Prog Rock is one of those genres that is a bit difficult to define, to the uninformed. It’s easiest just to reference bands and artists who fall under that umbrella. Stavo is undoubtedly a Prog Rock act, and they wholly embrace the label. Their new EP, Void Of Polarity XI:XI, is a testament to the staying power of the genre, and somewhat to the region in which it still thrives. From all appearances, Stavo is based in Rochester, NY. New York is a state that still seems to have a quite active Prog Rock scene, in the metropolitan areas.


Void Of Polarity is an opulent effort, in which Stavo pull out all the stops, musically. They appear to be a 4 piece, with Lead Vocalist, Sharon Kaplun also playing keys. This is noteworthy, as most Prog groups usually have at least a two guitar setup. It doesn’t seem to dilute or restrict the “fullness” of Stavo’s sound, at all. In fact, Stavo shows a good deal of density in their instrumental presentation.

The first track on the album, might be the best example of such. “Disciplined Dreams” is an entirely instrumental track, that flaunts the excellent interplay that exists amongst Stavo. A perfectly tuned and heavenly sounding piano, starts the piece after an ironically demonic like voice over. Things then kick into gear, and the guitar is quickly put front and center. The problem is, the guitar sounds slightly out of tune here, which could be a production error.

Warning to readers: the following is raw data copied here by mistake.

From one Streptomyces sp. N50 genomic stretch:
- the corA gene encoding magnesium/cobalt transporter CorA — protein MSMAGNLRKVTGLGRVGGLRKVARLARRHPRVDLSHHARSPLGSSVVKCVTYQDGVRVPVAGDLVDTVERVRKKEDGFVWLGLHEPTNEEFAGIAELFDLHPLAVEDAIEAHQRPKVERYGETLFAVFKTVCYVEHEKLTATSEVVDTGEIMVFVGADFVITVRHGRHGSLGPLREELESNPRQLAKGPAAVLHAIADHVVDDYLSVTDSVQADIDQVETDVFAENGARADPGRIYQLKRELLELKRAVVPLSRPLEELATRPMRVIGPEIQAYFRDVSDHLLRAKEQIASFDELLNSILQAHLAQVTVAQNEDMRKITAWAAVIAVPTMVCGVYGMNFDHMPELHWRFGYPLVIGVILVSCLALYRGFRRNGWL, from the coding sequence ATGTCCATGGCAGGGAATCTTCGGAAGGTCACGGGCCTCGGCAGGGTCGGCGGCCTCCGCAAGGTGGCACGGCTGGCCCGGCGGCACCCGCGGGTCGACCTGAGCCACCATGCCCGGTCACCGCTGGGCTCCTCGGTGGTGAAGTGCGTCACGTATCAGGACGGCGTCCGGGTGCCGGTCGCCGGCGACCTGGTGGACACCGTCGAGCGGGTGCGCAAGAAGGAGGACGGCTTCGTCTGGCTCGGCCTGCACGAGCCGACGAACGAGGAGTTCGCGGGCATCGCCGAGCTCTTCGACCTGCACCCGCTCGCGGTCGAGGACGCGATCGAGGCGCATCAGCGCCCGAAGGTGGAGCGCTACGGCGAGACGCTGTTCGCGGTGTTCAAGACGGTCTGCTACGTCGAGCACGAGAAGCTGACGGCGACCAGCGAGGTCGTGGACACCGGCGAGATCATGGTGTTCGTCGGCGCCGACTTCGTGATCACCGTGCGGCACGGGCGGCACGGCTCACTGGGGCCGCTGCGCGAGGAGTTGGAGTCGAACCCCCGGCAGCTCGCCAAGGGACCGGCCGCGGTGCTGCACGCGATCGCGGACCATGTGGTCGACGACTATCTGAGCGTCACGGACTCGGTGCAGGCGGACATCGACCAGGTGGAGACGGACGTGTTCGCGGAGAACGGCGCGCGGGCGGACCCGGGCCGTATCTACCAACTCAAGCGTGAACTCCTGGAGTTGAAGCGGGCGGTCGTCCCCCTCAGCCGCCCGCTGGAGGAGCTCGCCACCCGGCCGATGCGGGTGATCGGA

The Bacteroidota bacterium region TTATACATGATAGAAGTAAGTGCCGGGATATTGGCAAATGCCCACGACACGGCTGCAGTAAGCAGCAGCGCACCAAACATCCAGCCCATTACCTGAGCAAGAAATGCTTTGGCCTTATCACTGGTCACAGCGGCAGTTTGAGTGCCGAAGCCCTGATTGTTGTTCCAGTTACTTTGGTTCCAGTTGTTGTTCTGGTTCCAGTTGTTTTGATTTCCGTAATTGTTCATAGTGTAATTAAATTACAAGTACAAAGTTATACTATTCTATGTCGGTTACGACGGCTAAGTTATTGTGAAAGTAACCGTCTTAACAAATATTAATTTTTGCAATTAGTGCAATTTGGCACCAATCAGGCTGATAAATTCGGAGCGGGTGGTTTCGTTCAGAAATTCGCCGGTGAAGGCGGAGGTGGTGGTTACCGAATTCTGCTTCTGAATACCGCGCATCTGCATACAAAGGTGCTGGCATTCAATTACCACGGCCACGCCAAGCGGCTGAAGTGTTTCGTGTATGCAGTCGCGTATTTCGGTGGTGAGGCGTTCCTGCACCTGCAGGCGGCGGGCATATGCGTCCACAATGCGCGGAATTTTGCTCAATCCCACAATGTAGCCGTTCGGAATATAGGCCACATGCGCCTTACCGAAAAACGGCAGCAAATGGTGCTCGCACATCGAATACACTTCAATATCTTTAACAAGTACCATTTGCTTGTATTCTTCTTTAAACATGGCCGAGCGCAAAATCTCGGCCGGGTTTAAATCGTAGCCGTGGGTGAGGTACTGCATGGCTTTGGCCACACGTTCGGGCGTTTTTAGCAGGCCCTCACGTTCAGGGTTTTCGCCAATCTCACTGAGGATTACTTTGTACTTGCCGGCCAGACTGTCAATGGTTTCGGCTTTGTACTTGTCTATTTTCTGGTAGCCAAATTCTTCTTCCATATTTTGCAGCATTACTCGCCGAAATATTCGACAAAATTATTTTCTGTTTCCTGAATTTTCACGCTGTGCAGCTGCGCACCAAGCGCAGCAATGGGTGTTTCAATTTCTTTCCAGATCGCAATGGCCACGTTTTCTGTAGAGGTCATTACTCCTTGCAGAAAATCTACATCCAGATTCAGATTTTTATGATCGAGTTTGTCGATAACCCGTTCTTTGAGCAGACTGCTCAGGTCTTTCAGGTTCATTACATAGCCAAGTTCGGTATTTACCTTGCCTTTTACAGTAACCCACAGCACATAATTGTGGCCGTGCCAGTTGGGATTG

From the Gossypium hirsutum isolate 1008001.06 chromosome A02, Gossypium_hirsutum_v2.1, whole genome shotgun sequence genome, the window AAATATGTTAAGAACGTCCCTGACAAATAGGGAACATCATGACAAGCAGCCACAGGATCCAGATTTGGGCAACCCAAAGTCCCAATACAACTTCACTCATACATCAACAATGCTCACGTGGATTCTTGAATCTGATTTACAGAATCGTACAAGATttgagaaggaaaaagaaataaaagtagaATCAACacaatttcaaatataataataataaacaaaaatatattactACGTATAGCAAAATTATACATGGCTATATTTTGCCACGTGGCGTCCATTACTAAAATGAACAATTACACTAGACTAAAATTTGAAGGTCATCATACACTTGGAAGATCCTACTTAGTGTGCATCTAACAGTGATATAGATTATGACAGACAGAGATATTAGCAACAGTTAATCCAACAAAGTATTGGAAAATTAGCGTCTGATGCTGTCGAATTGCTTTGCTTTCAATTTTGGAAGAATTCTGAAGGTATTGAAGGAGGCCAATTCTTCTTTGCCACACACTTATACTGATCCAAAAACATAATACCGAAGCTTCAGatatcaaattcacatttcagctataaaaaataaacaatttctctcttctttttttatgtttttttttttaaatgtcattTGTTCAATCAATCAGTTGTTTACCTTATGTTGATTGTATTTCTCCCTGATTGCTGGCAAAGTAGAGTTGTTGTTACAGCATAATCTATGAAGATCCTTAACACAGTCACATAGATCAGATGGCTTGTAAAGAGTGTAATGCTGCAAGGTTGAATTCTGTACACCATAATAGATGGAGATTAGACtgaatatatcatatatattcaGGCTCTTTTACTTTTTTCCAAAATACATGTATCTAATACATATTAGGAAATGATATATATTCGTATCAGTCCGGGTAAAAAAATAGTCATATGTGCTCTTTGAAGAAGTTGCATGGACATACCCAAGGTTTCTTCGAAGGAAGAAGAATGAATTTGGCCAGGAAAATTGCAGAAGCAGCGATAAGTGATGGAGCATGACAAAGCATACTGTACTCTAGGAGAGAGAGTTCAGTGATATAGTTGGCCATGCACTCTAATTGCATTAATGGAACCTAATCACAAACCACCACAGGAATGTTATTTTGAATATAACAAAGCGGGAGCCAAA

I had mixed feelings about opening the album with an instrumental. On the one hand, it seems like the most logical thing for a Prog band to do. However, Kaplun’s voice, which is admittedly pushed to its limits as the record progresses, is one of the standout attributes to Stavo’s overall appeal. To not feature her from the onset, is a questionable decision, but not one without argument. “Disciplined Dreams” is a glorified jam session, that is good enough to put on a record.

“Indigo Child” is a standout track, in which all the members, shine. The riffing on the guitar is rocking and pristinely mixed. The drums sound thunderous, yet disciplined, and the bass holds everything in place. Kuplan is in fine form, and hits just the right amount of high notes. This should be considered as a potential single, for the band.

Fans of the prog genre, are often a persnickety and difficult to please bunch. Therefore, there will be things they like about this album and things they don’t. All in all, this is a strong and thorough effort from Stavo. As with most Prog records, it is conceptualized, and has a backstory with Kuplan occupying the character of “Indigo.” The band builds the story arc, well, and the result is a cohesive and comprehensible narrative without any glaring plot holes. They would be the ones to ask, of course, but it seems as though Stavo have succeeded in constructing exactly what they aspired to, with Void Of Polarity. 

Garth Thomas